I usually paddle alone for the solitude and the company of wild animals. I find it renewing. (Unlike kindergarten kids, wild animals prefer you don't want to know what they're up to.)
As I paddled along the western shore a mature harbor seal surfaced within 20 feet of my boat, but he somehow did not see me. He swam very near me on the surface—I froze—for what seemed like a minute, but was probably only a quarter of a minute. He slowly drifted away from my kayak. Something alerted him to my presence and as soon as he realized I was so close to him, he startled, dove, and swam quickly away.
I stopped on Indian Beach for lunch. It's about 4 miles northwest of where I launched 50 minutes earlier.
|I had the beach to myself. Just me and my kayak.|
I paddled close to the eastern shore on the way back to Alan Sieroty Beach. Along the way I saw a man—Richard James—with a large pile of oyster bags piled high on his kayak. I wondered what he was up to.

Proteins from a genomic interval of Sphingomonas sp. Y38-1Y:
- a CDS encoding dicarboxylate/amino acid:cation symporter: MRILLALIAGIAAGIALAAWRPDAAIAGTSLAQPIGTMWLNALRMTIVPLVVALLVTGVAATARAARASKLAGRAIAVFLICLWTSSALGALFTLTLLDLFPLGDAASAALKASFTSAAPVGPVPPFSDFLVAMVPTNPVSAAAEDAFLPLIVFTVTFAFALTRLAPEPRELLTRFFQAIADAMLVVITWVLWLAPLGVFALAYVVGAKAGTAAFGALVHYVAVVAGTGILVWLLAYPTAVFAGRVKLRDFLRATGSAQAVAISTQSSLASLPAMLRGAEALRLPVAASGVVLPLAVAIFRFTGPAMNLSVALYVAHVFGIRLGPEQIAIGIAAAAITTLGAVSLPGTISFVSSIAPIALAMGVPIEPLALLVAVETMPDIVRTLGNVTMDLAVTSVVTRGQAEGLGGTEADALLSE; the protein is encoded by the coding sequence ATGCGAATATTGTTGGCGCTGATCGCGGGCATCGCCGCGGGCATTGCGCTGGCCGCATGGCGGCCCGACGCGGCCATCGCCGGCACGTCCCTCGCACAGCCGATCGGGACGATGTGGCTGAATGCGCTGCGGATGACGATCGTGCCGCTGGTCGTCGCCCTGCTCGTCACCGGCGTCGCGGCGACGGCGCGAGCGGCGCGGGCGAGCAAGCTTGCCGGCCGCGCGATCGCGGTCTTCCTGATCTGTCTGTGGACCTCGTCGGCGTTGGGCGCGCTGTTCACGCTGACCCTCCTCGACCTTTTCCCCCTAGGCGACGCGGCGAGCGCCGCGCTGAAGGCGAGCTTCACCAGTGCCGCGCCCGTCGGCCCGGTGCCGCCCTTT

It turns out Richard is a true steward of the environment—he is, in fact, the self-appointed coastodian of Tomales Bay. Richard is currently picking up after oyster farming operations in Tomales Bay. I have done work like this myself, though more informally, and on a much smaller scale. (Last weekend I came into kindergarten with a weathered but perfectly serviceable basketball plucked from the lower reaches of the Russian River.)
Richard left the litter he picked up at the Tomales Bay Oyster Farm for them to dispose of it.
|Photo copyright 2013 by Richard James|
|Photo copyright 2013 by Richard James, Coastodian|
I was glad to make Richard's acquaintance.
Here's a link to his website, The Coastodian. Go see it.